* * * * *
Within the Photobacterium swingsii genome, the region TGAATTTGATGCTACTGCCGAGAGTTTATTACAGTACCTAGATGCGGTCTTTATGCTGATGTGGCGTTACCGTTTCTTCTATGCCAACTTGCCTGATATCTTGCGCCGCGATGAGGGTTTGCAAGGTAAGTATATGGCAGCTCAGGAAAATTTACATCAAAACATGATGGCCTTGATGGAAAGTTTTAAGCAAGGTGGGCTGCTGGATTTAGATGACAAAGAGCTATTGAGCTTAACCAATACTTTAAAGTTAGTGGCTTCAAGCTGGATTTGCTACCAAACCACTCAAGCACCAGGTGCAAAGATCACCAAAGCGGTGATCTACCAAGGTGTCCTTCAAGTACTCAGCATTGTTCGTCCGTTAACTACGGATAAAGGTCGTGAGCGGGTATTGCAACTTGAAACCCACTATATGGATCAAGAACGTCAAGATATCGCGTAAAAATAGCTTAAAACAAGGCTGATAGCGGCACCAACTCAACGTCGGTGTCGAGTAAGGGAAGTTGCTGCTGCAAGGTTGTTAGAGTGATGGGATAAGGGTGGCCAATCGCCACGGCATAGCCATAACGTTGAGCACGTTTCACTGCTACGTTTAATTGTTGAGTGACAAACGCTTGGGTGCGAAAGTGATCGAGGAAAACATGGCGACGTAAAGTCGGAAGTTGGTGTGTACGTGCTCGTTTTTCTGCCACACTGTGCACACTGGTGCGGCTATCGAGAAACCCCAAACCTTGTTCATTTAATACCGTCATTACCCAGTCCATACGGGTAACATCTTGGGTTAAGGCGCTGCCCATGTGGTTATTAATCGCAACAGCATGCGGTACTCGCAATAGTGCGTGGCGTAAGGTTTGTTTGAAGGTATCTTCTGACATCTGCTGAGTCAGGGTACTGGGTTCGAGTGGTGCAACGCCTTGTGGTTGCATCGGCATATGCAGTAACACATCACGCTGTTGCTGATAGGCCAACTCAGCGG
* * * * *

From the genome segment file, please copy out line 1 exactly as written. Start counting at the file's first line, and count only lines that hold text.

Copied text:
Within the Photobacterium swingsii genome, the region TGAATTTGATGCTACTGCCGAGAGTTTATTACAGTACCTAGATGCGGTCTTTATGCTGATGTGGCGTTACCGTTTCTTCTATGCCAACTTGCCTGATATCTTGCGCCGCGATGAGGGTTTGCAAGGTAAGTATATGGCAGCTCAGGAAAATTTACATCAAAACATGATGGCCTTGATGGAAAGTTTTAAGCAAGGTGGGCTGCTGGATTTAGATGACAAAGAGCTATTGAGCTTAACCAATACTTTAAAGTTAGTGGCTTCAAGCTGGATTTGCTACCAAACCACTCAAGCACCAGGTGCAAAGATCACCAAAGCGGTGATCTACCAAGGTGTCCTTCAAGTACTCAGCATTGTTCGTCCGTTAACTACGGATAAAGGTCGTGAGCGGGTATTGCAACTTGAAACCCACTATATGGATCAAGAACGTCAAGATATCGCGTAAAAATAGCTTAAAACAAGGCTGATAGCGGCACCAACTCAACGTCGGTGTCGAGTAAGGGAAGTTGCTGCTGCAAGGTTGTTAGAGTGATGGGATAAGGGTGGCCAATCGCCACGGCATAGCCATAACGTTGAGCACGTTTCACTGCTACGTTTAATTGTTGAGTGACAAACGCTTGGGTGCGAAAGTGATCGAGGAAAACATGGCGACGTAAAGTCGGAAGTTGGTGTGTACGTGCTCGTTTTTCTGCCACACTGTGCACACTGGTGCGGCTATCGAGAAACCCCAAACCTTGTTCATTTAATACCGTCATTACCCAGTCCATACGGGTAACATCTTGGGTTAAGGCGCTGCCCATGTGGTTATTAATCGCAACAGCATGCGGTACTCGCAATAGTGCGTGGCGTAAGGTTTGTTTGAAGGTATCTTCTGACATCTGCTGAGTCAGGGTACTGGGTTCGAGTGGTGCAACGCCTTGTGGTTGCATCGGCATATGCAGTAACACATCACGCTGTTGCTGATAGGCCAACTCAGCGG